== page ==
And I may not be a soothsayer, but I can pretty much predict where organizations headed by such opportunistic scoundrels (gender sensitive or not) are bound to end up.

Wednesday, February 24, 2010

Parliamentary Cretinism - Part II

If you thought Punjab under the Sharifs was a model of serious legislative work, think again. This story from Dawn today made me laugh out loud, only because what else can one do? (Here, by the way, is the earlier story I had done about parliamentary cretinism.)

The operative parts of the story, well-titled " MPAs at 'self-serving best' "  are copied below for your convenience:

"Members of the Punjab Assembly were at their “self-serving best” when they, in two different resolutions on Tuesday, demanded memberships of the Lahore Gymkhana and administrative powers of the department for the ministers, respectively.
Both resolutions were pended by the speaker on different grounds till next session, but it did not deter the movers to keep pressing in favour of their resolutions. With their over-riding wish for the membership of the elite club on Upper Mall, the mover sacrificed rationality.
Dr Asad Asharaf, of the PML-N, moved the membership resolution, telling the house that the club was “constructed on a piece of land which belongs to the poor people of Punjab.” Since this house represented the poor of the province, its members be given the membership of the club.
The membership of the club was “restricted to the kingmaker elite, depriving the elected representatives.” In the federal capital, members of the National Assembly were given the membership of Islamabad Club, he insisted."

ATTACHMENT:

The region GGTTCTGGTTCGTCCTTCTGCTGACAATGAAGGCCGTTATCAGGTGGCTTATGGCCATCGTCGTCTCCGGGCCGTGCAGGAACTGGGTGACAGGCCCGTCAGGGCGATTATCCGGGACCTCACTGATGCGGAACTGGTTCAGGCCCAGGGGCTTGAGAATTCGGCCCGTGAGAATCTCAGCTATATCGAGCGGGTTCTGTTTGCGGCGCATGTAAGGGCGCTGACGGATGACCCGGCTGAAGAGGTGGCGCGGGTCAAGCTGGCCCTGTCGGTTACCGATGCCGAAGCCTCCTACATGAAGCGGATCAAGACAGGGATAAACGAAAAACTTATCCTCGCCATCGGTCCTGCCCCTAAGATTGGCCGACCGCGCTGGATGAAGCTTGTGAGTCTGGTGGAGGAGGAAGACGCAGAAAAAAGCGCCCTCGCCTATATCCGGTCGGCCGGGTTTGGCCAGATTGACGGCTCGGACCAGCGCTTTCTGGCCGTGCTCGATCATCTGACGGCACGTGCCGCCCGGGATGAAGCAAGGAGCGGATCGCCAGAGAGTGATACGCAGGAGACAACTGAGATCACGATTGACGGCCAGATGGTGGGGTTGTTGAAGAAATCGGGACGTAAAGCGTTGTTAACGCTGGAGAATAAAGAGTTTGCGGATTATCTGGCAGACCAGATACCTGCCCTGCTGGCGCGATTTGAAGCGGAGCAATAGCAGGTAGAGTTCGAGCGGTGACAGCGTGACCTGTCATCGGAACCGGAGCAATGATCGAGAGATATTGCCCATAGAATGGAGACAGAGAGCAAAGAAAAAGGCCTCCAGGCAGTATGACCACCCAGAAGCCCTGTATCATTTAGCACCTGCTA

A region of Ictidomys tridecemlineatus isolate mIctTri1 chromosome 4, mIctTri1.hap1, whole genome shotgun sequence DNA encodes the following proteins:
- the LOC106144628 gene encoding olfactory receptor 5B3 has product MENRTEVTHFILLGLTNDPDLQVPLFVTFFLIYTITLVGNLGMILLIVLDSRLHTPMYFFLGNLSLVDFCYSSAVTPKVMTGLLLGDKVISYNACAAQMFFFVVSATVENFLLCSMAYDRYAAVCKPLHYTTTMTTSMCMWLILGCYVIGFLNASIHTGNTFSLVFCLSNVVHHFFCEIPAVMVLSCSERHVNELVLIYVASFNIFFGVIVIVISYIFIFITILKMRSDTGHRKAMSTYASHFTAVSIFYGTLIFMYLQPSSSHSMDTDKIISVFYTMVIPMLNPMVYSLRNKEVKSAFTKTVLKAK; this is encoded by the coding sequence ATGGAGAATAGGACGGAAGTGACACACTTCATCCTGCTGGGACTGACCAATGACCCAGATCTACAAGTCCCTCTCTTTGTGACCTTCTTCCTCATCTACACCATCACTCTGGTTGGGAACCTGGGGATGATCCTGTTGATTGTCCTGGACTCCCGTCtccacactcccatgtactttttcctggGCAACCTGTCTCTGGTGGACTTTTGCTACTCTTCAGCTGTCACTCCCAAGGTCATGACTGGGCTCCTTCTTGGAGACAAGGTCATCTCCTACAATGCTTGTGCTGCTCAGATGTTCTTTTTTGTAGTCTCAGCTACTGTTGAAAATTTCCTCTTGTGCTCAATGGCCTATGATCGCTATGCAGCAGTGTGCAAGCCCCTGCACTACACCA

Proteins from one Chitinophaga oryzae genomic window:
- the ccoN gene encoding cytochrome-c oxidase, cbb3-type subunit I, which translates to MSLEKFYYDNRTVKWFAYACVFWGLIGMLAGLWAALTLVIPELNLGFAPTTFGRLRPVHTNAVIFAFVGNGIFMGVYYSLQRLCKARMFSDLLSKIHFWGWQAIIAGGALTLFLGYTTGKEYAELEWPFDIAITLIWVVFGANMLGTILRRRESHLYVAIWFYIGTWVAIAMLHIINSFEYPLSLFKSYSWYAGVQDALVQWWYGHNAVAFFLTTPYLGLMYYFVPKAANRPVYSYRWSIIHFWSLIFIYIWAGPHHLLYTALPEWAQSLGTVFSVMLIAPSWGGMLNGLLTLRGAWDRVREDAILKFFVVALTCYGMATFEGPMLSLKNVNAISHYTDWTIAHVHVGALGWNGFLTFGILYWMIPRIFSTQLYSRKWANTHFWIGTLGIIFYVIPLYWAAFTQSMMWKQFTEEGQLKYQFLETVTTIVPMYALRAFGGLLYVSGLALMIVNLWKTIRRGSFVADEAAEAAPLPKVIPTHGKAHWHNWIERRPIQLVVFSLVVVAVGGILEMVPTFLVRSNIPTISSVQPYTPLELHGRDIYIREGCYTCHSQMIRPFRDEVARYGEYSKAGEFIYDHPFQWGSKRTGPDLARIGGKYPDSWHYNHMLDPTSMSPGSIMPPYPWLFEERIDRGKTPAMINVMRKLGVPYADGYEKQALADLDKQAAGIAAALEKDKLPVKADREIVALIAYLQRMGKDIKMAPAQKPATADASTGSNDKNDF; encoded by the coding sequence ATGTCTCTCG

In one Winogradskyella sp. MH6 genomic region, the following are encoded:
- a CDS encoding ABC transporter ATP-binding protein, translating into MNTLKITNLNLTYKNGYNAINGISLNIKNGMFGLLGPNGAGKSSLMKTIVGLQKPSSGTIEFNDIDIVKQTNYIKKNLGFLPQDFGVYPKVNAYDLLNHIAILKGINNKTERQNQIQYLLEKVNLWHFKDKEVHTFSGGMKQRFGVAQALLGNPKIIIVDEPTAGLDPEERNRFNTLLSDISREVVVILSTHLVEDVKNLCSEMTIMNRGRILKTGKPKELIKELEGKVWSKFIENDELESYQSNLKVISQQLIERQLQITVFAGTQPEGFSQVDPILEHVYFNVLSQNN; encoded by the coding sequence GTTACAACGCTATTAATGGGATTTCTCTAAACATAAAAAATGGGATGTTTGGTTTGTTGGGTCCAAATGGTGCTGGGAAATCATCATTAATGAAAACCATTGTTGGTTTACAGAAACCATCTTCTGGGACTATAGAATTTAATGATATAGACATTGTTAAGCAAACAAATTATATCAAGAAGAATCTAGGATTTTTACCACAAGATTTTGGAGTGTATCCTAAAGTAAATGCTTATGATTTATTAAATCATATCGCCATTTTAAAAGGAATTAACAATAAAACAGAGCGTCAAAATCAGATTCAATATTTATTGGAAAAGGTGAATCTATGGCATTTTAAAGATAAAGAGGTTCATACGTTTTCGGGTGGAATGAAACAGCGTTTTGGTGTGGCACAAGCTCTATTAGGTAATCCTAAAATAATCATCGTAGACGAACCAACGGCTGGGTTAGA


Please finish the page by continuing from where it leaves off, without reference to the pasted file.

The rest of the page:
Poor Dr Asad Ashraf's (top) Gymkhana ambitions have been kept pending by Rana Sanaullah (below)

You have to admire the shameless audacity of the PML-N MPA' s argument. May be that's what his doctorate degree is in: Doctorate in Audacity. Law Minister Rana Sanaullah (who recently defended his publicly befriending members of banned jihadi outfits to get votes in Jhang) promised to take up the matter with the Gymkhana management.

"As if it was not enough, another treasury member stood up to demand that the entire cabinet be given “administrative control of their departments”. Rana Sana again had to chime in to get the resolution pended, saying the resolution involved “administrative re-arrangements that only the Punjab government could decide”. Feasibility of the demand must be checked before making it, lest one wants to keep on making “impractical demands,” he added." 

Never ones to shy away from diligent legislative cretinism, however, the MPAs pressed on:

"The members also locked their horns over “whether the animals and birds’ fights during different local festivals be banned or not?” Someone pointed out that there was already a law, called Prevention of Cruelty to Animals, 1890, and any resolution on this account would show as if there was no law on the subject. The members should fully assess an issue before framing a resolution, the minister demanded.  But the movers insisted that resolution must be carried, which was opposed by a majority of the house.

 Bhatti sahib of Gujar Khan: won't take home a DVD of 3 Idiots for his wife no more

Shaukat Aziz Bhatti wanted a resolution “condemning the Indian neglect of Pakistani cricket players in its premier league. The Indians have exhibited their traditional anti-Islam prejudice and it must be condemned with full force.” The Pakistanis must boycott Indian goods, he demanded and the house agreed to it."

That's your taxes at work, folks.

Dawn's Balls

So CPM was musing about scoops a couple of days ago. How's this for being on the ball.

This is a story on the front-page of Dawn today about how Punjab Governor Salman Taseer had written to President Zardari, indicating that he "smelled nepotism" (Dawn's headline) in Lahore High Court Chief Justice Khwaja Sharif's recommendations for judicial appointments. Dawn's Azaz Syed breathlessly informs us:

"A letter from Punjab Governor Salman Taseer written to President Asif Ali Zardari during the recent crisis over judicial appointments has revealed apprehensions of alleged nepotism within the superior judiciary.